redundant imports

Tim Jarman tmj at SPAMLESSjarmania.com
Wed Mar 30 15:22:42 CEST 2005


max(01)* wrote:

> hi everybody.
> 
> suppose that code-1.py imports code-2.py and code-3.py (because it uses
> names from both), and that code-2.py imports code-3.py.
> 
> if python were c, code-1.c should only *include* code-2.c, because the
> latter in turns includes code-3.c.
> 
> inclusion of modules in c is a purely preprocessing textual matter
> (compilation is deferred to after the fact), i guess, so that such
> things are possible. import of modules in python is a different beast,
> so the "redundancy" is (i think) necessary.
> 
> any comment/suggestion/idea?
> 
> bye
> 
> macs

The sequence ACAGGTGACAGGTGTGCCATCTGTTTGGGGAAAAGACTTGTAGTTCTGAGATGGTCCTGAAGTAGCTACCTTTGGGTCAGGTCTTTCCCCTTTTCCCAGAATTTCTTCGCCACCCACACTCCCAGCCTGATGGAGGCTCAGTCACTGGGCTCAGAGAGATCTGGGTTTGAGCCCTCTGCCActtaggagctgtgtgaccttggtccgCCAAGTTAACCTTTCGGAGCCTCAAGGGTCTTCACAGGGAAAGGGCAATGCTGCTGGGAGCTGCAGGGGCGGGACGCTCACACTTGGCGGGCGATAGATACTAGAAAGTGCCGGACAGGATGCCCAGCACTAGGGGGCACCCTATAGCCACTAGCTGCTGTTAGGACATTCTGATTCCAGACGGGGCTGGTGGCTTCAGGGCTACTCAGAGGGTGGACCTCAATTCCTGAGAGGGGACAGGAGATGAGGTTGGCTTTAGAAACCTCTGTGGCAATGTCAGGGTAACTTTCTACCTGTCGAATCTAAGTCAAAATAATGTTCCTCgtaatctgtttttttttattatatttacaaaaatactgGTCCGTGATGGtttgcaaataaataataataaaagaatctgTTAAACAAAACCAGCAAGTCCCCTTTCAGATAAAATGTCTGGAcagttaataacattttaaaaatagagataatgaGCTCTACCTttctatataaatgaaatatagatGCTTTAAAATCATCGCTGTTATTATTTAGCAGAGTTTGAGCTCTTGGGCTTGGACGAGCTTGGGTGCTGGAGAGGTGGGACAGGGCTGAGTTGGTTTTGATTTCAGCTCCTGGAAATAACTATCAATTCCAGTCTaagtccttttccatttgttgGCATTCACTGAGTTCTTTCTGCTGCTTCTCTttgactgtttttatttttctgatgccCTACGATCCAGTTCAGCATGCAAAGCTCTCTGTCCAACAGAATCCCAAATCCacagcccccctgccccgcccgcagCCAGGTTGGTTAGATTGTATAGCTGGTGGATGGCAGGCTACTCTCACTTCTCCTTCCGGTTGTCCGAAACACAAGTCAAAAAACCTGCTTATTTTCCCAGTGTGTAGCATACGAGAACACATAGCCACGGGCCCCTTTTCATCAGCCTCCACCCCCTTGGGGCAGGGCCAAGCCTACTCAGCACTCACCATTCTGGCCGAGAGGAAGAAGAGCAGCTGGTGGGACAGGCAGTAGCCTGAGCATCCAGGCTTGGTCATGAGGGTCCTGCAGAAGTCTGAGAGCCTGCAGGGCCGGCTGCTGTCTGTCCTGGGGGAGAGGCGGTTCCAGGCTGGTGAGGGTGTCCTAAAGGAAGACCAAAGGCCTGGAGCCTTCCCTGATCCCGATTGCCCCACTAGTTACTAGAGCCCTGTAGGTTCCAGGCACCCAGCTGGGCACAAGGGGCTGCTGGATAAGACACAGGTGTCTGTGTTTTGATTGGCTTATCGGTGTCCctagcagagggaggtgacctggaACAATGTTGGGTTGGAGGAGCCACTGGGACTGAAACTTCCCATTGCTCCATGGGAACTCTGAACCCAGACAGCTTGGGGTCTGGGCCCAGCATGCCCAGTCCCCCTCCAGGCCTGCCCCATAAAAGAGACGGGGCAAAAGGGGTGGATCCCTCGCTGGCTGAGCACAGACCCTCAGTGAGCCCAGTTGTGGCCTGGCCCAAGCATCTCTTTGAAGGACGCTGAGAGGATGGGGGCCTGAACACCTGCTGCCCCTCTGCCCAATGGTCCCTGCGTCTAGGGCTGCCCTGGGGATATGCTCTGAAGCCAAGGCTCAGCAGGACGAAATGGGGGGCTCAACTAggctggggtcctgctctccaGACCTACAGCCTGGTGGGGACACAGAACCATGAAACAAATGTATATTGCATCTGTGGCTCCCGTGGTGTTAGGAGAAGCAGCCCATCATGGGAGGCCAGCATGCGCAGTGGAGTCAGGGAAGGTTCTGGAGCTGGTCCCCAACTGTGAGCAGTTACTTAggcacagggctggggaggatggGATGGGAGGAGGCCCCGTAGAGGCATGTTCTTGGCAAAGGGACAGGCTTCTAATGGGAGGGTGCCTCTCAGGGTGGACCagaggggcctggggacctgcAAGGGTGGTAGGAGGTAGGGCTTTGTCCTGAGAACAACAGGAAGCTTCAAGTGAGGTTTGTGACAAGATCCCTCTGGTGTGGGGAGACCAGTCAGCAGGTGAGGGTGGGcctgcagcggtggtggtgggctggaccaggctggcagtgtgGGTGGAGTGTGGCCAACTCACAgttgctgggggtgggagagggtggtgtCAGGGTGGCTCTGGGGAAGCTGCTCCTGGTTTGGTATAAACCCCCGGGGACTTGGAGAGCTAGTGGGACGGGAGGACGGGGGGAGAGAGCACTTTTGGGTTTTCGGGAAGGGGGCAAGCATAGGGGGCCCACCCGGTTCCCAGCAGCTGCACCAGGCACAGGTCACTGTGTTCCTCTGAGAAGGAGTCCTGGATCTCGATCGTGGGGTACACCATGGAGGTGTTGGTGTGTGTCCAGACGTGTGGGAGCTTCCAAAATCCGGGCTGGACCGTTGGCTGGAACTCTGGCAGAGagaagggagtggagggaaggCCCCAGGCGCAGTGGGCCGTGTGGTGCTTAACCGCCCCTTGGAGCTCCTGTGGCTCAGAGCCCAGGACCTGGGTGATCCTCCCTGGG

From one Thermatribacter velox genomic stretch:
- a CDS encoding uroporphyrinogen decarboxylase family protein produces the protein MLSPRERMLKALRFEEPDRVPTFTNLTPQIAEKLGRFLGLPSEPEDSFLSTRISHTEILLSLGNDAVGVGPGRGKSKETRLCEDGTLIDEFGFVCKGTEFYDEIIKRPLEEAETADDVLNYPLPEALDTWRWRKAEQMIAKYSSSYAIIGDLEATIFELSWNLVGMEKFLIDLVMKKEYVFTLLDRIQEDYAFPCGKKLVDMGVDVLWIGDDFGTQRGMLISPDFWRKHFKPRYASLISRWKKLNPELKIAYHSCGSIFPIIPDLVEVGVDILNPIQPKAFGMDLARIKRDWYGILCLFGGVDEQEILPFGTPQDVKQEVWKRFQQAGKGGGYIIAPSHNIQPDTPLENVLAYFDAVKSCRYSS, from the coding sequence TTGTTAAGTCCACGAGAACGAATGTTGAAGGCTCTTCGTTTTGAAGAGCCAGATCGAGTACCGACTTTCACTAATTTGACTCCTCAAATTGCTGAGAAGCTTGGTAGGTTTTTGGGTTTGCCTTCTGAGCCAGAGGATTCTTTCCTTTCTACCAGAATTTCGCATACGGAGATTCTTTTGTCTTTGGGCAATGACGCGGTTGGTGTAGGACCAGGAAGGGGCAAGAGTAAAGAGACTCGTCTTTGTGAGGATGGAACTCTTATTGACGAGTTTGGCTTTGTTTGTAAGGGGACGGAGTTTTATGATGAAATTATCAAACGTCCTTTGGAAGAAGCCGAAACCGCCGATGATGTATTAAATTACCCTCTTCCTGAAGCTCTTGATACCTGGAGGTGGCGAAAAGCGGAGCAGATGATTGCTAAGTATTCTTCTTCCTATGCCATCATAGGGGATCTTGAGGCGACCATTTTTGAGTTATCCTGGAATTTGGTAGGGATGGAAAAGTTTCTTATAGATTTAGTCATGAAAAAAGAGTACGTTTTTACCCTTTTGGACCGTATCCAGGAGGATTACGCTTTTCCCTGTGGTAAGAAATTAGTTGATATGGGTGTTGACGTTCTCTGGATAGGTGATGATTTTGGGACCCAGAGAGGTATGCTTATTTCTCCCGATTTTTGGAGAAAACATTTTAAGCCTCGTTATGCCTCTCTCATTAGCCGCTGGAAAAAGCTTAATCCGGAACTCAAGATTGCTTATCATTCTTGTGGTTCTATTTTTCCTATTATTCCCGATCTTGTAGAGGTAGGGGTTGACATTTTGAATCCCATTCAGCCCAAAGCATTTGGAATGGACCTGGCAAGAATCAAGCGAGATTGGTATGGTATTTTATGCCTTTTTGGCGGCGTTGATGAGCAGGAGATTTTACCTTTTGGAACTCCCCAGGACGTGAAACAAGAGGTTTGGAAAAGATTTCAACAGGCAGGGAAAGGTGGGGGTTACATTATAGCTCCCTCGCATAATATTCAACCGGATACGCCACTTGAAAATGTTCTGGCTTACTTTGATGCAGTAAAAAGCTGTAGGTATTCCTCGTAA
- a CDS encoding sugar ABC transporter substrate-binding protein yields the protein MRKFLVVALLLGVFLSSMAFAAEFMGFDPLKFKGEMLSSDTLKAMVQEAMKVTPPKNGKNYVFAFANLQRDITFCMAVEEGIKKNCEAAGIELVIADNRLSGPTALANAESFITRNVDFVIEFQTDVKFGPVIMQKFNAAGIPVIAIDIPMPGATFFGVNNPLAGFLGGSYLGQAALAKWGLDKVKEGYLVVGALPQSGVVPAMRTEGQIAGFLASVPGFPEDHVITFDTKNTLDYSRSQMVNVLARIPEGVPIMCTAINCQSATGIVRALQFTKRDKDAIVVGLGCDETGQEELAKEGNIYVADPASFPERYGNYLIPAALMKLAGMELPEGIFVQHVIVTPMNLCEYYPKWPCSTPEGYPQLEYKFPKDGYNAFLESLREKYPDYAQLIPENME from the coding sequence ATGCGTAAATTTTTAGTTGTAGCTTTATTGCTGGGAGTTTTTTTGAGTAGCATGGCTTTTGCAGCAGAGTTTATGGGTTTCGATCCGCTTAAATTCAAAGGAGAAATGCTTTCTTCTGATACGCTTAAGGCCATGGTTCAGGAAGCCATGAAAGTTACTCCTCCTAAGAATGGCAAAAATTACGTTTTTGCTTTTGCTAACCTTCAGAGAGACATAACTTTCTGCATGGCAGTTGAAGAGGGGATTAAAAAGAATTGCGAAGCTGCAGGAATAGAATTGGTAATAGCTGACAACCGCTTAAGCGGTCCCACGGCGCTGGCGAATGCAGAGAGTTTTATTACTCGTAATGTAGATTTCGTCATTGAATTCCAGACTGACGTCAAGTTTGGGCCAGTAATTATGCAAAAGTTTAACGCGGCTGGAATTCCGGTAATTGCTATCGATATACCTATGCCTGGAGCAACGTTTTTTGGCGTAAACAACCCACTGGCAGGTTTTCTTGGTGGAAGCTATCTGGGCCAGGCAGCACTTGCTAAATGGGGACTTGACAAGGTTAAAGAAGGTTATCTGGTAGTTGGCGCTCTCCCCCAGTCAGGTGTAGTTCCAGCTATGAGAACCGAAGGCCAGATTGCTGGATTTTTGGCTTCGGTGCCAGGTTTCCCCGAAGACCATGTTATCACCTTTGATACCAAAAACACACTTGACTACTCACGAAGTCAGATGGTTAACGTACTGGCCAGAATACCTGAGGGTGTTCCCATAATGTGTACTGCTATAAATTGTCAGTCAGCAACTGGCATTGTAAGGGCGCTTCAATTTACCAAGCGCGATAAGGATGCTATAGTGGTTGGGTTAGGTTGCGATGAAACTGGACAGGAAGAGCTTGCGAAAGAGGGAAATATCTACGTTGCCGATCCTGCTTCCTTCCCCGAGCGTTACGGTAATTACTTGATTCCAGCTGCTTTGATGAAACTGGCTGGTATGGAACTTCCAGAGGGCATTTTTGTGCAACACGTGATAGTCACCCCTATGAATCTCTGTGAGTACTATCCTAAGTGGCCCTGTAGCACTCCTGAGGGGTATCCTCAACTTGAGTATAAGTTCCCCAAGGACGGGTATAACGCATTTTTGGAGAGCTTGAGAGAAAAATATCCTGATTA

It's not as redundant as it looks. Once a module has been imported it goes
into sys.modules and any subsequent imports refer to that original import,
so the overhead of reading and parsing the file is only incurred once. As
you're probably aware, Python also caches compilation results in *.pyc
files; it will only compile the imported module if it changed since the
last compilation.

Check out the docs for the full skinny, in particular
http://www.python.org/doc/2.4/ref/import.html

HTH,
Tim J

-- 
Website: www DOT jarmania FULLSTOP com



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